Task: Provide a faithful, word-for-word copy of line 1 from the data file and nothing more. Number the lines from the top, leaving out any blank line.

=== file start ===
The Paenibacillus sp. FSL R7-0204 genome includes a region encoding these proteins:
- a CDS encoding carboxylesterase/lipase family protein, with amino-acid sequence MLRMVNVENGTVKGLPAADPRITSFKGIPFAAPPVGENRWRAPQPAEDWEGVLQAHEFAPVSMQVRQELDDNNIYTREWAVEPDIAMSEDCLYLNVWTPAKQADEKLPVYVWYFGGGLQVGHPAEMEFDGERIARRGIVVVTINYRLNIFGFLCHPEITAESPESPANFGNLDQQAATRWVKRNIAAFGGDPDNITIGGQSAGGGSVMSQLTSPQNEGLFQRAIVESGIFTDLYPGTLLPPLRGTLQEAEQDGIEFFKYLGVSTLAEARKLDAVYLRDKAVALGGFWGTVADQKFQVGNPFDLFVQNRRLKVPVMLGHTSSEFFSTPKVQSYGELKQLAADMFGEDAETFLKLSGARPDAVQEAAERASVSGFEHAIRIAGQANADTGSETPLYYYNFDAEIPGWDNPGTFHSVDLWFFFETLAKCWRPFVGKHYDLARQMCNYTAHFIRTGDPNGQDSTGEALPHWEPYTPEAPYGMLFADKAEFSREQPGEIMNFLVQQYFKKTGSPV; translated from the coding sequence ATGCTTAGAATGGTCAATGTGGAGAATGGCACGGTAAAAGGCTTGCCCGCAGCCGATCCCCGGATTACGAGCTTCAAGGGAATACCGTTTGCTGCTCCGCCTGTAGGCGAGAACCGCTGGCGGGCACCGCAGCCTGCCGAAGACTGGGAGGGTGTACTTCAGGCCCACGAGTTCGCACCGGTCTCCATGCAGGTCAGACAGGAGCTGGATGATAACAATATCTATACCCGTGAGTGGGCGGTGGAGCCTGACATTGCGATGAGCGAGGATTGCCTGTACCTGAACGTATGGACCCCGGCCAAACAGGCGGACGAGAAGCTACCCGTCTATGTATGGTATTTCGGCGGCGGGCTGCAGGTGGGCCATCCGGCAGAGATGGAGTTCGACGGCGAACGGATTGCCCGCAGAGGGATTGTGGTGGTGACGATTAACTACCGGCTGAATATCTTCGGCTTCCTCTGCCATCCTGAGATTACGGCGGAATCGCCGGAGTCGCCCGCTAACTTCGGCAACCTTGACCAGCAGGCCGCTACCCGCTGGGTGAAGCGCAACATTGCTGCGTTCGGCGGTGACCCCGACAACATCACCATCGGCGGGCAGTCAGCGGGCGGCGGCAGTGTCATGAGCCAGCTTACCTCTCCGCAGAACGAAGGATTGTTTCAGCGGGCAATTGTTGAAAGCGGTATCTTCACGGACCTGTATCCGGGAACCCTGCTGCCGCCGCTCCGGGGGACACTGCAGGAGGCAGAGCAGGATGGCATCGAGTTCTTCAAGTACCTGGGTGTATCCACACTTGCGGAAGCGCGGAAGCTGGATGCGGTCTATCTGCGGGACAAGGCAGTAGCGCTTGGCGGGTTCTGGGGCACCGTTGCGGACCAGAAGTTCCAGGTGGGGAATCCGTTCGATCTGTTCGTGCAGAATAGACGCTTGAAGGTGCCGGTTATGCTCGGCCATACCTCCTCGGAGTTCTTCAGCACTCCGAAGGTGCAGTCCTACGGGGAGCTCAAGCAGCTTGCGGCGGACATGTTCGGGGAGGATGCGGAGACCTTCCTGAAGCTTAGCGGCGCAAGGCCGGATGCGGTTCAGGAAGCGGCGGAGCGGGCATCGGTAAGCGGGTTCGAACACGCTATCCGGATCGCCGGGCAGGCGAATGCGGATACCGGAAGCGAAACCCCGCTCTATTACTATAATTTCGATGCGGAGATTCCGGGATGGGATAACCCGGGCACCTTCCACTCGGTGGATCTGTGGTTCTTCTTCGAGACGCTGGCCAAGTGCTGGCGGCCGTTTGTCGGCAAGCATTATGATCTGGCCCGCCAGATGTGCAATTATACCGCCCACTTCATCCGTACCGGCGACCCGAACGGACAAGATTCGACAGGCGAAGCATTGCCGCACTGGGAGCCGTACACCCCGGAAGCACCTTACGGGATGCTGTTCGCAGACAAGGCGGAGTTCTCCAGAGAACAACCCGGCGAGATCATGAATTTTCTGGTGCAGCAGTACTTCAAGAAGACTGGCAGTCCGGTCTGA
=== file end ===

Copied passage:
The Paenibacillus sp. FSL R7-0204 genome includes a region encoding these proteins: